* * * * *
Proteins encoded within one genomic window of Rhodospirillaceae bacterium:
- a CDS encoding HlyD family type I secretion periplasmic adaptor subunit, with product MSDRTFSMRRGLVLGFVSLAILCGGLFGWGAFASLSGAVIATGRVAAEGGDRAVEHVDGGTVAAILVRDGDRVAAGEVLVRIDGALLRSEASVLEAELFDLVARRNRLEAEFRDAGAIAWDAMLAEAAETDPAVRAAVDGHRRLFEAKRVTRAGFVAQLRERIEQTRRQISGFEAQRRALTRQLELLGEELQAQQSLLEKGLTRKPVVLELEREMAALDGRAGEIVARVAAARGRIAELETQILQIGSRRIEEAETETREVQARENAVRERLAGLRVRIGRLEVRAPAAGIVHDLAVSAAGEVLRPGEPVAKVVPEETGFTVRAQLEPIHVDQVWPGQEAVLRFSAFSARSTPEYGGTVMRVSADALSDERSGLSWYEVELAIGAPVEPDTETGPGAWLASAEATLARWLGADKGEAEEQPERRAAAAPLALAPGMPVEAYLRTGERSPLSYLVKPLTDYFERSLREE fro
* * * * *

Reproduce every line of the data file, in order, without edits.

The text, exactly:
Proteins encoded within one genomic window of Rhodospirillaceae bacterium:
- a CDS encoding HlyD family type I secretion periplasmic adaptor subunit, with product MSDRTFSMRRGLVLGFVSLAILCGGLFGWGAFASLSGAVIATGRVAAEGGDRAVEHVDGGTVAAILVRDGDRVAAGEVLVRIDGALLRSEASVLEAELFDLVARRNRLEAEFRDAGAIAWDAMLAEAAETDPAVRAAVDGHRRLFEAKRVTRAGFVAQLRERIEQTRRQISGFEAQRRALTRQLELLGEELQAQQSLLEKGLTRKPVVLELEREMAALDGRAGEIVARVAAARGRIAELETQILQIGSRRIEEAETETREVQARENAVRERLAGLRVRIGRLEVRAPAAGIVHDLAVSAAGEVLRPGEPVAKVVPEETGFTVRAQLEPIHVDQVWPGQEAVLRFSAFSARSTPEYGGTVMRVSADALSDERSGLSWYEVELAIGAPVEPDTETGPGAWLASAEATLARWLGADKGEAEEQPERRAAAAPLALAPGMPVEAYLRTGERSPLSYLVKPLTDYFERSLREE fro